Meet Maddie. She’s seven years old, and while her birthday in April will bring her to the fresh young age of eight, her grandmother Nancy likes to say she’s going on 25. After a couple of us here at Craftsy spoke with her on the phone a few days ago, we couldn’t agree more. After all, we hardly know any seven-going-on-eight year olds who can finish a quilting project from start to finish all by herself. Rarer still are those seven-going-on-eight year olds who want to make even more quilts for the sole purpose of donating them to people in need. But then, this is Maddie; and she’s pretty extraordinary.
Seeing her latest project, you might think she’s been quilting for a while. But, really, she’s relatively new, having only started this past holiday season. But her reasoning was really pretty simple. As Nancy explains, “Maddie reasoned that if she can chop onions well, then she should certainly be able to use a sewing machine.”
Maddie’s suspicions were correct. She had a natural talent for it, and soon wanted to do a project of her own. But with Maddie’s grandmother on a fixed income, they didn’t have a deep stash to dive into. So Maddie went out and collected cans of food for a food drive. “For every can, the local fabric shop would give you a fat eighth,” Nancy explained. With that, Maddie got what she needed for her project.
“I never made a quilt before” Maddie told us. “I had sewn things like a pillow. But it's really fun to do,” she said. Between Grandma’s pointers (she’s dabbled in quilting since 2002), and some Craftsy classes, she soon got the hang of it. “I didn't know how to do all that stuff like the binding. It was kind of hard to understand all of it before the Craftsy classes,” she told us.
With that, she was off and running, stitching in the ditch, decoratively stitching, and perfecting her techniques. And we do mean perfecting: “She's very much a perfectionist. She pushes herself to make sure it's just right,” Nancy says. “She'll rip something out and restart it if it’s not perfectly straight.”
Nancy was so impressed by her granddaughter’s project, she snapped a picture and sent it to family, friends, and Craftsy. Within minutes, the picture was circulating around Craftsy HQ, with the whole staff marveling at the wonderful project by the talented seven-year old. Meanwhile, family and friends had taken notice. Maddie and her quilt were even featured on the closed circuit television broadcast at her school. “Everyone thought it was very neat, and they really liked it. They said it was really good," Maddie said of the school’s reaction.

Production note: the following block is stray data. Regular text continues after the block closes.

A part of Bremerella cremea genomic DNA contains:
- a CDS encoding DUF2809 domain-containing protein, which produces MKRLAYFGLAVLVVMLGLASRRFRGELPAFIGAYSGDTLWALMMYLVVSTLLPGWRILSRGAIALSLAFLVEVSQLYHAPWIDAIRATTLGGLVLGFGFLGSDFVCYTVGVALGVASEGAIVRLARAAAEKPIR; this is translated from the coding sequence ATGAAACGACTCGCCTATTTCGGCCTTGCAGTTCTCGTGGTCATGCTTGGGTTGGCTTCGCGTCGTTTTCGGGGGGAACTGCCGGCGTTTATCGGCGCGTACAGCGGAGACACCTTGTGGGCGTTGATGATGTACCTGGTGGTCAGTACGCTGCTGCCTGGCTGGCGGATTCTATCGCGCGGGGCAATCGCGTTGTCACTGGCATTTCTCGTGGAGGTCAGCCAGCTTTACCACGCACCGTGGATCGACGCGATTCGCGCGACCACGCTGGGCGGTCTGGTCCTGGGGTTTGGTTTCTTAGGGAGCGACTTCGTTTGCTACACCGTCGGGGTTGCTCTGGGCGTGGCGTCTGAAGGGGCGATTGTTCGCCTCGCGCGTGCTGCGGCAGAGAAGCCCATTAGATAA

We reached out to Nancy and Maddie to send our congratulations and words of encouragement, expecting little more than a nice conversation. That’s when we learned even more about this incredible young crafter, and came away wanting to help.
Nancy explained that they are considering a charitable foundation or organization. Maddie loves to make quilts, but she doesn’t want to keep them for herself. Her motivation is simple: “I want to donate quilts to help kids. If someone is in a crash or a fire, it will help them to not be scared. If they end up without a house, it will keep them warm. It will make them feel better,” she told us.
Maddie is thinking about calling it Quilted Hugs From Maddie. And she and Nancy are already in the midst of their next project: a quilt with all of Maddie’s classmates’ handprints on it (along with their names). The theme of the quilt is anti-bullying, and when it is finished, the quilt will be auctioned to raise money for Maddie’s school, in the mountains of Tennessee.
One roadblock to getting Quilted Hugs From Maddie off the ground is that, as Nancy explains, they need the fabric. They’ll get a little help at an upcoming Quilting Club of America retreat, at which Maddie will be the only child. Some of the other attendees have promised to bring some of their fabric so that Maddie can start some new projects.
But, as they point out, it can be tough building up a large stash on a small budget. And the way Nancy sees it, Maddie might want to quilt for the benefit of others, but Maddie herself is benefitting, too. “This has been huge for Maddie's self-esteem and maturity,” Nancy says. “It’s been a great builder for her growth and personal development.”
As for Maddie, what she gets out of quilting is pretty simple. “I feel happy,” she says.
If you’d like to help Maddie keep quilting for kids, send your donations to:
Quilted Hugs from Maddie
PO Box 2461
Cleveland, TN 37320-2461
If you have any questions for them, please contact them at: Quilted_Hugs_from_Maddie@yahoo.com